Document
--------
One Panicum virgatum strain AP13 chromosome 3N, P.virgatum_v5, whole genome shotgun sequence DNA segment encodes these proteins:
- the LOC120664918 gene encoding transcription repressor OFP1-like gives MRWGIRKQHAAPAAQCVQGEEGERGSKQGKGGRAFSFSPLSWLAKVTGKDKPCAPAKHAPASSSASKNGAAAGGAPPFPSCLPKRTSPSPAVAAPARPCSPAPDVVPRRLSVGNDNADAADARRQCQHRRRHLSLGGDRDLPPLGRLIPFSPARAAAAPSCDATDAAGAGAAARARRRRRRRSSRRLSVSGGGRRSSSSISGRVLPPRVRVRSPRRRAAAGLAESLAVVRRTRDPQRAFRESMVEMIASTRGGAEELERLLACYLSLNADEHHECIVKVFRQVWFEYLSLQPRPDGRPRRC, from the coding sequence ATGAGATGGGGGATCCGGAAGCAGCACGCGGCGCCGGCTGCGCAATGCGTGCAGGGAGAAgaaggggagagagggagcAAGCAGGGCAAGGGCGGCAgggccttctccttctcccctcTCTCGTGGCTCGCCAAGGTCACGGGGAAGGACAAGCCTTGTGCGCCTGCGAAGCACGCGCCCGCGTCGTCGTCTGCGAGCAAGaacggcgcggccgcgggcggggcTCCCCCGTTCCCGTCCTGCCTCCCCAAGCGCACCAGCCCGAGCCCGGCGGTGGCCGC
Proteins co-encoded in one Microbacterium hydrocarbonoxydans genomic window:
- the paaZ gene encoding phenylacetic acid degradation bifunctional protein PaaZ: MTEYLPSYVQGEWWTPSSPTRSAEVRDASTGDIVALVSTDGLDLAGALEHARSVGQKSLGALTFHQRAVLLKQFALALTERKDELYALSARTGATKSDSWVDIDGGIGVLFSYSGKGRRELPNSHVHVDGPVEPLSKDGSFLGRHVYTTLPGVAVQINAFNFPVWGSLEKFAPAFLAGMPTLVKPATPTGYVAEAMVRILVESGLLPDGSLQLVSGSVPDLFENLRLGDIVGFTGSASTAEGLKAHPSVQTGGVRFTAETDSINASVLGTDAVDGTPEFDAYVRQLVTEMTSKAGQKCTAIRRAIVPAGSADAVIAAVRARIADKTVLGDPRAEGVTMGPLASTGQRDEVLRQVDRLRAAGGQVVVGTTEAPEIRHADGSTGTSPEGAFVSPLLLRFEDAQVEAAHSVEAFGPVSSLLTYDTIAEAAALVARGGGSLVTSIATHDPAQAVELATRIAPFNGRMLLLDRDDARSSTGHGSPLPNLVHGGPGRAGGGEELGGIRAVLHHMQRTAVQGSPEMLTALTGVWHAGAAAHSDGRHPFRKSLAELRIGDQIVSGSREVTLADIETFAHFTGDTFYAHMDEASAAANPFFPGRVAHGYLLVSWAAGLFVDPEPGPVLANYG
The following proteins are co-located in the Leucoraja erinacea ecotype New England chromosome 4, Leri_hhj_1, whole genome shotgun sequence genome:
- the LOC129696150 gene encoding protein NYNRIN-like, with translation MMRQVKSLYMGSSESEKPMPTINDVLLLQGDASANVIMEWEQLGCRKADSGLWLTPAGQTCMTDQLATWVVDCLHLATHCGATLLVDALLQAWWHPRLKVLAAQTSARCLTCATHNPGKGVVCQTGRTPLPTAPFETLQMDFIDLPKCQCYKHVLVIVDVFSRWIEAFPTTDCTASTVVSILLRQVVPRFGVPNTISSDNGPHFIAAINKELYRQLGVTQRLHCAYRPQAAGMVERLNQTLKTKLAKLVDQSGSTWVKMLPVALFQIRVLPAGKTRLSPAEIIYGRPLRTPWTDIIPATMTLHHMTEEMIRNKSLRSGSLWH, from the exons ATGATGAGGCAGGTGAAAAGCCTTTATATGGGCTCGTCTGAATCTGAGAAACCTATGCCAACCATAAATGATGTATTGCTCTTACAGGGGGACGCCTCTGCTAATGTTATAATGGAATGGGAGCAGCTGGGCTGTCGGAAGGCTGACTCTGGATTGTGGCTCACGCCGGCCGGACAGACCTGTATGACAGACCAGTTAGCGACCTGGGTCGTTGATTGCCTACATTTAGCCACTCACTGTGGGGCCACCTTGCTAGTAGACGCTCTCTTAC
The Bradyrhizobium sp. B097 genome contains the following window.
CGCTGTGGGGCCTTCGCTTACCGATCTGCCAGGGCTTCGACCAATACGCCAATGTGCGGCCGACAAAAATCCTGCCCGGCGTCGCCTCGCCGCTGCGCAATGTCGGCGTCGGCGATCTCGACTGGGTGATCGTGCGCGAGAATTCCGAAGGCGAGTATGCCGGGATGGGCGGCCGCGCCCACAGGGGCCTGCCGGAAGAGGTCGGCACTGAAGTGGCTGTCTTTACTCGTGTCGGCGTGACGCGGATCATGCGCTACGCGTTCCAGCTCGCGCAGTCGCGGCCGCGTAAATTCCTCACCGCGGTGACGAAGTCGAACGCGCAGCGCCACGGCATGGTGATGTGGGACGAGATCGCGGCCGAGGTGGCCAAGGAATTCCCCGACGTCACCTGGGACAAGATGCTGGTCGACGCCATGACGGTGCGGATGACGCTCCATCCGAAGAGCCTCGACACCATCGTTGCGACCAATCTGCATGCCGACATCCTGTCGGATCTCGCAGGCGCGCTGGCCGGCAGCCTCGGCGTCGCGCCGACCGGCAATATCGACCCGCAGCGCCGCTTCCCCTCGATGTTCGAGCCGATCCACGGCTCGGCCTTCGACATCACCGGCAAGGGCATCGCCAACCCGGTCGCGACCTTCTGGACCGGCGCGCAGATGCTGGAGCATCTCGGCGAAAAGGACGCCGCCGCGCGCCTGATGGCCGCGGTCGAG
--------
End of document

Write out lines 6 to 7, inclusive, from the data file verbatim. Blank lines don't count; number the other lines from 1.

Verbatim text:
- the LOC129696150 gene encoding protein NYNRIN-like, with translation MMRQVKSLYMGSSESEKPMPTINDVLLLQGDASANVIMEWEQLGCRKADSGLWLTPAGQTCMTDQLATWVVDCLHLATHCGATLLVDALLQAWWHPRLKVLAAQTSARCLTCATHNPGKGVVCQTGRTPLPTAPFETLQMDFIDLPKCQCYKHVLVIVDVFSRWIEAFPTTDCTASTVVSILLRQVVPRFGVPNTISSDNGPHFIAAINKELYRQLGVTQRLHCAYRPQAAGMVERLNQTLKTKLAKLVDQSGSTWVKMLPVALFQIRVLPAGKTRLSPAEIIYGRPLRTPWTDIIPATMTLHHMTEEMIRNKSLRSGSLWH, from the exons ATGATGAGGCAGGTGAAAAGCCTTTATATGGGCTCGTCTGAATCTGAGAAACCTATGCCAACCATAAATGATGTATTGCTCTTACAGGGGGACGCCTCTGCTAATGTTATAATGGAATGGGAGCAGCTGGGCTGTCGGAAGGCTGACTCTGGATTGTGGCTCACGCCGGCCGGACAGACCTGTATGACAGACCAGTTAGCGACCTGGGTCGTTGATTGCCTACATTTAGCCACTCACTGTGGGGCCACCTTGCTAGTAGACGCTCTCTTAC
The Bradyrhizobium sp. B097 genome contains the following window.